In 1990, Tom Durkin became NYRA’s announcer and Imbriale became his backup.

“At the time, we were running six days at Saratoga. So he would occasionally take Monday off, I’d get to call those kind of days, so I was able to get my share of time calling races at all three tracks.”

Imbriale marks up the program to match the runners with their colors on the track
Credit Lucas Willard / WAMC
Imbriale marks up the program to match the runners with their colors on the track

On the desk in Imbriale’s announcer booth is a package of colored markers. Like Durkin, Imbriale marks up the program to match the colors on the jockeys and horses.

Imbriale says Durkin encouraged him to find his own voice.

“The phrase he used was ‘don’t listen to me’. Which, whatever job I was doing, you had to listen to him, he was the race caller. But what he was saying was, create your own style.”

Imbriale worked as a backup until his brief retirement in 2005. In 2007, Imbriale followed Larry Collmus to become winter announcer at Aqueduct.

When Durkin retired 2014, Collmus was named NYRA’s next lead announcer.

Six years later, after four decades preparing for the role, Imbriale’s dream to become head announcer came true.

Calling the Belmont Stakes in June was a highlight, but like many at Saratoga Race Course, Imbriale has his reasons why the Spa is his favorite track.

“If we were in Saratoga for six months, well it might not be as special. We’re here for 40 days. That’s it. 40 days of racing. You just look forward to it. And, from a racing standpoint, we get the top horses, the top jockeys, the top trainers. So yeah, Saratoga is number one for me.”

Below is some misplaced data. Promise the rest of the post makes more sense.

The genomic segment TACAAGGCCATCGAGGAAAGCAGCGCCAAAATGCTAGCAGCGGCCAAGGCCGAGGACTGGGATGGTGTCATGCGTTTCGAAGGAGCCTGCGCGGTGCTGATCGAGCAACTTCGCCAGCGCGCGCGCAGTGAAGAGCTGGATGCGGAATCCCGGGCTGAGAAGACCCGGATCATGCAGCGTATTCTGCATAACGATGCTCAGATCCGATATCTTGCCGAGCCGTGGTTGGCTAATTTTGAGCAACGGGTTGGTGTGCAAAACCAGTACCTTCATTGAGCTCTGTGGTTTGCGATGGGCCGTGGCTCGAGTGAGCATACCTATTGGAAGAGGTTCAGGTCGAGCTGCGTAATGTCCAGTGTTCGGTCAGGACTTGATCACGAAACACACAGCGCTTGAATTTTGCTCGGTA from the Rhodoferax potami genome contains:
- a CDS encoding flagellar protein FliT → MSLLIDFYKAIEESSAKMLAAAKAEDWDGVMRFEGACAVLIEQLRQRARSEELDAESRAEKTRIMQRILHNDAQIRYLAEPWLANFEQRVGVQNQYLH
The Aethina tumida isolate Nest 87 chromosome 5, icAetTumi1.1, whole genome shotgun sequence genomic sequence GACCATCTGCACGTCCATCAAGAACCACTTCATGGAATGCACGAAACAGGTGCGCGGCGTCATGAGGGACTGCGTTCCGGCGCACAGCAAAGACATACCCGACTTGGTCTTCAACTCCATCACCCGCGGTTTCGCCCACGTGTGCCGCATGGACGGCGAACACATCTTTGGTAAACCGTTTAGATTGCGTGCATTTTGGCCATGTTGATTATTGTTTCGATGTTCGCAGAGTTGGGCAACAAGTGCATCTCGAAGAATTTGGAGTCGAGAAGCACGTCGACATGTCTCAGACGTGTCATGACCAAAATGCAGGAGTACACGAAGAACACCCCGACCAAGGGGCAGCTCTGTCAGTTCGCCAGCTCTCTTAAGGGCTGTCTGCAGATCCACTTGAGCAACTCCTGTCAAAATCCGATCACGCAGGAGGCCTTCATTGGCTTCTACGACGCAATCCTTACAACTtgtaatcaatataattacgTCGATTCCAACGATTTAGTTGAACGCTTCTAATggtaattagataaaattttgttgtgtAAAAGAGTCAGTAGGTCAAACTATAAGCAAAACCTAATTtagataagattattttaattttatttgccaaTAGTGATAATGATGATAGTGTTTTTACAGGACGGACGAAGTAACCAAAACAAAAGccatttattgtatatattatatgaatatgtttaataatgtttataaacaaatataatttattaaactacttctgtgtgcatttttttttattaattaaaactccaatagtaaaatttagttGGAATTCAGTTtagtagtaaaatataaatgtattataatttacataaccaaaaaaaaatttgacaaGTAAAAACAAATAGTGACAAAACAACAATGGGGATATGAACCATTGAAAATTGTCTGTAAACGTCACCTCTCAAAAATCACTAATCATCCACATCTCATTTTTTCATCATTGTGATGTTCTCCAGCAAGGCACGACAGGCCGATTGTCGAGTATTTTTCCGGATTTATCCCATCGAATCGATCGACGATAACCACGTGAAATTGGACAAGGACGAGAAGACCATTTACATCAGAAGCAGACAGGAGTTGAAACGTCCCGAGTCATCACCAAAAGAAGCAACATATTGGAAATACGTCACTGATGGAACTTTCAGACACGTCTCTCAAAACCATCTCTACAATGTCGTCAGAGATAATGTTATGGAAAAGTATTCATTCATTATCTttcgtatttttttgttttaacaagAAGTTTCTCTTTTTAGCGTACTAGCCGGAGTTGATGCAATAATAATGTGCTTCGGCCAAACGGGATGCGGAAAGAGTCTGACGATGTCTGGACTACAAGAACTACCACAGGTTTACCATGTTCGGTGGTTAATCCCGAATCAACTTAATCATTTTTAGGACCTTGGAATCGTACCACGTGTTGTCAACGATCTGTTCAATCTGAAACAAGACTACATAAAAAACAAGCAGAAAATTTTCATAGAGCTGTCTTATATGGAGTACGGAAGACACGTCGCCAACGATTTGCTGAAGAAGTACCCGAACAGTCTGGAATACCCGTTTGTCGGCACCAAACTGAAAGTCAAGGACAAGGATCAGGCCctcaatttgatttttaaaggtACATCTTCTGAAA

And while those on track think it’s strange to hold a fanless racing season – both at Belmont and Saratoga – Imbriale is getting used to it.

“I think we’re now starting to get to the point where we are not thinking on a daily basis of the no fans. We’ve accepted it, that’s what it is, and now we’ve had it for six weeks now, including the start at Belmont…”

Even though fans have been shut out of NYRA’s tracks because of the pandemic, it doesn’t mean they aren’t watching and wagering. The all-sources handle was up at Belmont and the first week at Saratoga.

At the meet that continues through Labor Day, Imbriale says he gives each race his all.

“Because there are literally thousands of people that have something riding on that race, whether it be the owners, the trainers, the jockeys, the grooms, the backstretch people, the gamblers, somebody’s got something on any particular race that you might be doing. It might not be a Grade I race or any kind of a graded stakes, but it’s important to somebody. So that next race is the one that I’ve got to put my commitment to.”

Lucas Willard is a news reporter and host at WAMC Northeast Public Radio, which he joined in 2011. He produces and hosts The Best of Our Knowledge and WAMC Listening Party.